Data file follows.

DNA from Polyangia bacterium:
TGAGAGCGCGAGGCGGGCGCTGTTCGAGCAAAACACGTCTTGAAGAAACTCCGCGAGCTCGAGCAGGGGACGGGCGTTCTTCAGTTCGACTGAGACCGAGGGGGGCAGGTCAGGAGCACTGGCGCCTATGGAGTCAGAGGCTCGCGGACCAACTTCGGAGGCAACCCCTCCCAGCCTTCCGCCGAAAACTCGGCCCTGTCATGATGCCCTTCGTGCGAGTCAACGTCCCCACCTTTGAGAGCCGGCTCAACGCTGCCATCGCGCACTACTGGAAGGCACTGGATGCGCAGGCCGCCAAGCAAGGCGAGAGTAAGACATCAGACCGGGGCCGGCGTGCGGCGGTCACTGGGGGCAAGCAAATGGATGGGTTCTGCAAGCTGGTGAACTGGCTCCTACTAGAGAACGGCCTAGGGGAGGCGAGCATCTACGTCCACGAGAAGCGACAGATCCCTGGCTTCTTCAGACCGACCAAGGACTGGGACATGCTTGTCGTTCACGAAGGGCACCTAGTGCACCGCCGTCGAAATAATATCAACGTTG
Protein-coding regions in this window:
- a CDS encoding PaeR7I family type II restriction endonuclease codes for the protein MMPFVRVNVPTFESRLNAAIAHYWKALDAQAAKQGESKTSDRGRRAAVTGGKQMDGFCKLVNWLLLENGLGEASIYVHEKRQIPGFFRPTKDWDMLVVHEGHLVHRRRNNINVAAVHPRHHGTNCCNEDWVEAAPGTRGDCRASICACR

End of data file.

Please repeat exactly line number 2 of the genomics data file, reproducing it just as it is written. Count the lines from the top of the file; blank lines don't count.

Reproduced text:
TGAGAGCGCGAGGCGGGCGCTGTTCGAGCAAAACACGTCTTGAAGAAACTCCGCGAGCTCGAGCAGGGGACGGGCGTTCTTCAGTTCGACTGAGACCGAGGGGGGCAGGTCAGGAGCACTGGCGCCTATGGAGTCAGAGGCTCGCGGACCAACTTCGGAGGCAACCCCTCCCAGCCTTCCGCCGAAAACTCGGCCCTGTCATGATGCCCTTCGTGCGAGTCAACGTCCCCACCTTTGAGAGCCGGCTCAACGCTGCCATCGCGCACTACTGGAAGGCACTGGATGCGCAGGCCGCCAAGCAAGGCGAGAGTAAGACATCAGACCGGGGCCGGCGTGCGGCGGTCACTGGGGGCAAGCAAATGGATGGGTTCTGCAAGCTGGTGAACTGGCTCCTACTAGAGAACGGCCTAGGGGAGGCGAGCATCTACGTCCACGAGAAGCGACAGATCCCTGGCTTCTTCAGACCGACCAAGGACTGGGACATGCTTGTCGTTCACGAAGGGCACCTAGTGCACCGCCGTCGAAATAATATCAACGTTG